A Justice Fund is a Named Endowment Fund established with a minimum of $50,000 in commitments intended to bolster the Foundation’s unrestricted endowment, which makes annual awards to programmatic purposes in line with the Foundation’s mission, vision and values, subject to the approval of the NCBF Executive and Volunteer Leadership. Learn more here.

Jason Hensley provided closing remarks and directed participants and attendees to the Bynum M. Hunter Galleria, where the new Justice Fund plaques were unveiled.

Biographies of Justice Fund honorees are provided below:

The Honorable J. Herbert W. Small

Judge Small, a man with black hair, is photographed in black and white. he wears a white shirt, dark tie and dark suit.

Herbert W. Small was born in Elizabeth City, N.C., on May 26, 1925, to the Honorable Walter Lowry Small, Sr. and Elizabeth White Small. He was the third of four children in an active household, living across the street from the fire station in Elizabeth City. There he obtained his first job sweeping out the fire station at the age of five. Later, he began delivering newspapers and groceries. His father passed away when he was fourteen years old, requiring him to become the man of the house. He was adventurous in his youth, enjoying hunting, camping, and fishing. But his true outdoor passion was sailing on the Pasquotank River.

Herbert entered the officer training program for the U.S. Navy and completed his first year of college at the University of North Carolina at Chapel Hill. Then the Navy redirected his plans and enrolled him in an accelerated civil engineering program at the University of Virginia. By the time of his graduation, World War II had ended. He was honorably discharged when his commission was completed. He returned to Chapel Hill to earn his law degree, passing the bar in 1949.

After a year in private practice in Elizabeth City, Herbert spent two years in Washington, D.C., as aide to Congressman Herbert Bonner and Special Counsel to the Congressional Committee on Intergovernmental Relations. The fond memories he had made in his youth with his family and friends led him back to his hometown for the remainder of his life. Upon his return, Herbert formed a partnership as he resumed full-time private practice. During this time, he served as attorney for Pasquotank County for eight years.

In 1966, Herbert accepted Governor Dan K. Moore’s appointment to the office of State Solicitor. He served in this role for three consecutive terms. During this time, Herbert served on the Governor’s Jail Study Commission, as well as Chairman of the District Attorneys Advisory Committee, President of the Solicitors Association, and President of the First District Bar Association.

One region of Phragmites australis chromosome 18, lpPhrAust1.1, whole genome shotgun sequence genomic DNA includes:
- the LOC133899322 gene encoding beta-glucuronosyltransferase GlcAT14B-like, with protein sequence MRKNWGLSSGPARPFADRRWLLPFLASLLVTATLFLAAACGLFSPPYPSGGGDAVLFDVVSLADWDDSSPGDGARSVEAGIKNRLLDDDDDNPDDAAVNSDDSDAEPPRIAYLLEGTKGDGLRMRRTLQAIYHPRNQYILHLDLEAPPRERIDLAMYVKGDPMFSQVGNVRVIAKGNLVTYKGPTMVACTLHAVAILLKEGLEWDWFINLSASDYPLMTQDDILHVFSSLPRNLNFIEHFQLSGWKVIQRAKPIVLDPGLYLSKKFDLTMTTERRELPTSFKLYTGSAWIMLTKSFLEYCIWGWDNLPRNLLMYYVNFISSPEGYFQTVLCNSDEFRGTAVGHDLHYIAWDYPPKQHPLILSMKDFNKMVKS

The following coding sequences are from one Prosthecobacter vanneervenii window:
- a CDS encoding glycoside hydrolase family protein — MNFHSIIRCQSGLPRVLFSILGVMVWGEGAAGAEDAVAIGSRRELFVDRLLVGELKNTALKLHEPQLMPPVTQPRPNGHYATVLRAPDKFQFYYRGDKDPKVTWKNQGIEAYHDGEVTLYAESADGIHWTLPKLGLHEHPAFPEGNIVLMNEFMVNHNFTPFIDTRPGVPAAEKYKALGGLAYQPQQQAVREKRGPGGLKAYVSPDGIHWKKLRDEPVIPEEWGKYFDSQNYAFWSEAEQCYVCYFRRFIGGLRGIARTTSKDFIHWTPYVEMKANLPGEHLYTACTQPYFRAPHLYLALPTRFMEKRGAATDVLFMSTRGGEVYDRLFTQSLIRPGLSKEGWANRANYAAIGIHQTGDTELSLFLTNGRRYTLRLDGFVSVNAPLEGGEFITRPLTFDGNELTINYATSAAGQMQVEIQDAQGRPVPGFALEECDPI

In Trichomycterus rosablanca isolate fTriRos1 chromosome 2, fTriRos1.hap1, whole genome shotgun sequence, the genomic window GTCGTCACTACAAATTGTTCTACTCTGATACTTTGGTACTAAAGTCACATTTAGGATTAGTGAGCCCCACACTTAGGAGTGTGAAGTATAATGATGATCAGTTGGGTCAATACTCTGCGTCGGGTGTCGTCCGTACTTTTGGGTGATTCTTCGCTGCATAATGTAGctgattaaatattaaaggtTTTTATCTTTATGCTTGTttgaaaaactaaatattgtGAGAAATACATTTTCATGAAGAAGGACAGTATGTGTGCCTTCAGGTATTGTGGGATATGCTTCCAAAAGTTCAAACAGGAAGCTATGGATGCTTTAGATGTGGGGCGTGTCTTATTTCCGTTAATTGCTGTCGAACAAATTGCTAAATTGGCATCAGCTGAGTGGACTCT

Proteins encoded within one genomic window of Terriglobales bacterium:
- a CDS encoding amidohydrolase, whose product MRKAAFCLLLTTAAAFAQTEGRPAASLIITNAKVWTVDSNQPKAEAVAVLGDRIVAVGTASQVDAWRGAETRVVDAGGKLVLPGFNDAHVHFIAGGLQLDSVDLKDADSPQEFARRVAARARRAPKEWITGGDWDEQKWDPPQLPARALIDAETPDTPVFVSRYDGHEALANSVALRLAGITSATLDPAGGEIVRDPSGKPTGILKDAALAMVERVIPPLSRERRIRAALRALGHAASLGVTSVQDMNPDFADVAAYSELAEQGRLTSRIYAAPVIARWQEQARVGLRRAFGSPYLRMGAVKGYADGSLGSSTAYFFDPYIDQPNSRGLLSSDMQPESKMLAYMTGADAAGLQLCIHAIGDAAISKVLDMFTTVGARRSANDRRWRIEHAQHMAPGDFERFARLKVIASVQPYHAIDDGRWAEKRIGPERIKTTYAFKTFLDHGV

In 1974, Herbert was elected a Judge of the Superior Court with his first term beginning in 1975. He served in this capacity the remainder of his 52-year law career, retiring as the Senior Resident Superior Court Judge of the First Judicial District. He continued as an emergency judge and a recall judge following retirement.

As was typical of him, Herbert was again active in state professional organizations, serving as President of the North Carolina Conference of Superior Court Judges and representing the Conference on the North Carolina Policy and Sentencing Commission. During his time on the bench, he mentored new judges in his and other districts, providing guidance, counsel, and encouragement to them.

In recognition of his long and distinguished career, the federal courthouse in Elizabeth City is named in his honor as the “J. Herbert W. Small Federal Building and United States Courthouse.”

As a faithful member of Blackwell Memorial Baptist Church, Herbert served as Chairman of the Board of Deacons, Chairman of the Board of Trustees, Sunday School teacher, and an active member of several committees. A civic-minded man, Herbert was always politically active, working for the betterment of his community. He was also a member of several community organizations, such as the Rotary Club and Jaycees which awarded him the Distinguished Service Award. He served as Chairman of the Albemarle Hospital Board of Trustees, overseeing a major expansion of the hospital. Among other honors, he received the Order of the Long Leaf Pine from the State of North Carolina for his significant contributions to the state and his community.

Herbert was married to Annette Ward for 70 years, raising four children of their own: Elizabeth, John, Fran, and Carol. Of all his various activities, Herbert enjoyed family time the most, welcoming nine grandchildren and fourteen great-grandchildren into the family.

Charles L. Becton

Charles, a Black man with black hair and a beard, wears a blue shirt, red tie and navy suit.Charles L. Becton was born on May 4, 1944, in Morehead City, North Carolina. He spent his formative years in the Pitt County town of Ayden and graduated from South Ayden High School in 1962. His next stop was Howard University in Washington, D.C., where Becton was a campus leader and student-athlete. In addition to earning his bachelor’s degree in 1966, Becton carried forward the Howard University motto, Veritas et Utilitas (Truth and Service), into virtually every aspect of his professional life. Leadership and Advocacy provided additional pillars upon which he built his career.